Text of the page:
Two migrants at the Captain Elias abandoned hotel, in the Greek island of Kos, now an informal refugee camp for migrants crossing to Europe via Turkey.

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Captain Elias Hotel Refugees 25
Kos
By Javier Triana
15 Jul 2015

Main entrance to the Captain Elias abandoned hotel, in the Greek island of Kos, now an informal refugee camp for migrants crossing to Europe via Turkey.

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Captain Elias Hotel Refugees 26
Kos
By Javier Triana
15 Jul 2015

Two refugees on a mirror in the Captain Elias abandoned hotel, in the Greek island of Kos, now an informal refugee camp for migrants crossing to Europe via Turkey. Painting on the walls is one of the very pastimes children have in the hotel.

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Captain Elias Hotel Refugees 24
Kos
By Javier Triana
15 Jul 2015

Refugees in what used to be the cafeteria of the Captain Elias abandoned hotel, in the Greek island of Kos, now an informal refugee camp for migrants crossing to Europe via Turkey.

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Captain Elias Hotel Refugees 23
Kos
By Javier Triana
15 Jul 2015

Three Afghan refugees portrayed at the room they stay in at the Captain Elias abandoned hotel, in the Greek island of Kos, now an informal refugee camp for migrants crossing to Europe via Turkey.

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Captain Elias Hotel Refugees 22
Kos
By Javier Triana
15 Jul 2015

The swimming-pool area of the of the Captain Elias abandoned hotel, now occupied by refugee tents, in the Greek island of Kos.

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Captain Elias Hotel Refugees 21
Kos
By Javier Triana
15 Jul 2015

Cards on a matress at the Captain Elias abandoned hotel, in the Greek island of Kos, now an informal refugee camp for migrants crossing to Europe via Turkey.

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Captain Elias Hotel Refugees 19
Kos
By Javier Triana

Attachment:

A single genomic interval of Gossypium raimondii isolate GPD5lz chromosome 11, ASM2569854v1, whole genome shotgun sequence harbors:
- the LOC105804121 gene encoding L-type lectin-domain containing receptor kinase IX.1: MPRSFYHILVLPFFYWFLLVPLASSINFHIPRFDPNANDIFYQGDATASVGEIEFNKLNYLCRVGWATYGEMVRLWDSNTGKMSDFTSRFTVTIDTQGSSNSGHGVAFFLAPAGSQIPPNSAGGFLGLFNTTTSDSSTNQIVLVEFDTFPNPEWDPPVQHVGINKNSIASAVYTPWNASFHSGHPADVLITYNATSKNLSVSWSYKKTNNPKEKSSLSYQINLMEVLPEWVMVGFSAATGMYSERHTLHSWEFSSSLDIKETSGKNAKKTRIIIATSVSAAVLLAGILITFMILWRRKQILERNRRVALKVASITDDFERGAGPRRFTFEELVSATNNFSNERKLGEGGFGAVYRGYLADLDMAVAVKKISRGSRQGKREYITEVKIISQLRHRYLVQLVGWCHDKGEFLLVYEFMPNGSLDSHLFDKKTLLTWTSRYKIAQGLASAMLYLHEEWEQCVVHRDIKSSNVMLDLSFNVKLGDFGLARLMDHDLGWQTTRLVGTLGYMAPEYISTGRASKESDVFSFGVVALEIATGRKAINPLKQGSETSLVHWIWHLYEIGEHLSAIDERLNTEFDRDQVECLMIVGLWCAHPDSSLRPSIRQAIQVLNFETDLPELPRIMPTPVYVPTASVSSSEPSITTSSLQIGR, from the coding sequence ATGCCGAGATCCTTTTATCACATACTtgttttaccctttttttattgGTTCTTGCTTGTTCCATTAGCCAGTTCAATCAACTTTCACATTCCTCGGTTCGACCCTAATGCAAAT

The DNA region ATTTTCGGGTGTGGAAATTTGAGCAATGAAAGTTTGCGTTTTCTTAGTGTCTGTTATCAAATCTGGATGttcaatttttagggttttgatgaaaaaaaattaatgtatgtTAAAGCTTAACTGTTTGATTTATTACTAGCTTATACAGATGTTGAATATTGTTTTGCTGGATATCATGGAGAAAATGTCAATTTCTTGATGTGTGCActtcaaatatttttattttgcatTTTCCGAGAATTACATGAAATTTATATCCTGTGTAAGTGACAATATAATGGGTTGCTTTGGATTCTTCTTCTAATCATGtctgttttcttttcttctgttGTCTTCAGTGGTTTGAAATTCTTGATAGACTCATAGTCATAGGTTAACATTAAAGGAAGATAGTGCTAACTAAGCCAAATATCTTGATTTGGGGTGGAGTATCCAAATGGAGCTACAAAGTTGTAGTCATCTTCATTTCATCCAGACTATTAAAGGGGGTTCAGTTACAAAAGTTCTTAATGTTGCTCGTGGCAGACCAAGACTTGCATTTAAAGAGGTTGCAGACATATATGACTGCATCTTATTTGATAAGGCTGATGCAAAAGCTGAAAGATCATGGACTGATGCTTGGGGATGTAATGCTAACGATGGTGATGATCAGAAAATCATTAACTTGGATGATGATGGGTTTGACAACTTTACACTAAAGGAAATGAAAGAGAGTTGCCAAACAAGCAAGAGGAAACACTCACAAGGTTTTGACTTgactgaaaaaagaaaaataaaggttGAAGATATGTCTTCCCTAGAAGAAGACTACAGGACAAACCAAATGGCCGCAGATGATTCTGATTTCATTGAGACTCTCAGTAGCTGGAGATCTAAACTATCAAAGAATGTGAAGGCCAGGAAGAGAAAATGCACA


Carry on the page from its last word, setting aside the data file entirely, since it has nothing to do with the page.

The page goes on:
15 Jul 2015

A tent where a group of migrants from Pakistan sleep in the gardens of the Captain Elias abandoned hotel, in the Greek island of Kos, now an informal refugee camp for migrants crossing to Europe via Turkey.

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Captain Elias Hotel Refugees 20
Kos
By Javier Triana
15 Jul 2015

Migrants laying on matresses on the floor of what used to be the cafeteria area of the Captain Elias abandoned hotel, in the Greek island of Kos, now an informal refugee camp for migrants crossing to Europe via Turkey.

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Captain Elias Hotel Refugees 17
Kos
By Javier Triana
15 Jul 2015

Syrian kids playng in the swimming-pool area of the Captain Elias abandoned hotel, in the Greek island of Kos, now an informal refugee camp for migrants crossing to Europe via Turkey.

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Captain Elias Hotel Refugees 18
Kos
By Javier Triana
15 Jul 2015

Main entrance to the Captain Elias abandoned hotel, in the Greek island of Kos, now an informal refugee camp for migrants crossing to Europe via Turkey.

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Captain Elias Hotel Refugees 16
Kos
By Javier Triana
15 Jul 2015

The swimming-pool area of the Captain Elias abandoned hotel, now surrounded by refugee tents, in the Greek island of Kos.

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Captain Elias Hotel Refugees 14
Kos
By Javier Triana
15 Jul 2015

Syrian friends playing cards in the Greek Captain Elias abandoned hotel, now an informal refugee camp for migrants crossing to Europe via Turkey.

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Captain Elias Hotel Refugees 15
Kos
By Javier Triana
15 Jul 2015

A migrant cooks in the garden of the Captain Elias abandoned hotel, in the Greek island of Kos, now an informal refugee camp for migrants crossing to Europe via Turkey.

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Captain Elias Hotel Refugees 01
Kos
By Javier Triana
15 Jul 2015

A Syrian family portayed in the Greek Captain Elias abandoned hotel, now an informal refugee camp for migrants crossing to Europe via Turkey.

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Junk Eaters 23
Manila, Philippines
By Javier Triana
06 Nov 2014

Men playing pool and daily life at the impoverished Baseco slum, Manila, where many 'pagpag' consumers live.

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Junk Eaters 21
Manila, Philippines
By Javier Triana
05 Mar 2015

Ezequiel Padilla and a customer at the Padilla's 'pagpag' stall in the Baseco slum market, Manila.

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Junk Eaters 22
Manila, Philippines
By Javier Triana
06 Nov 2014

An image of the impoverished Baseco slum, Manila, where many 'pagpag' consumers live.

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Junk Eaters 18
Manila, Philippines
By Javier Triana
05 Nov 2014

Ezequiel and Jessica Padilla at their 'pagpag' stall in the Baseco slum market, Manila.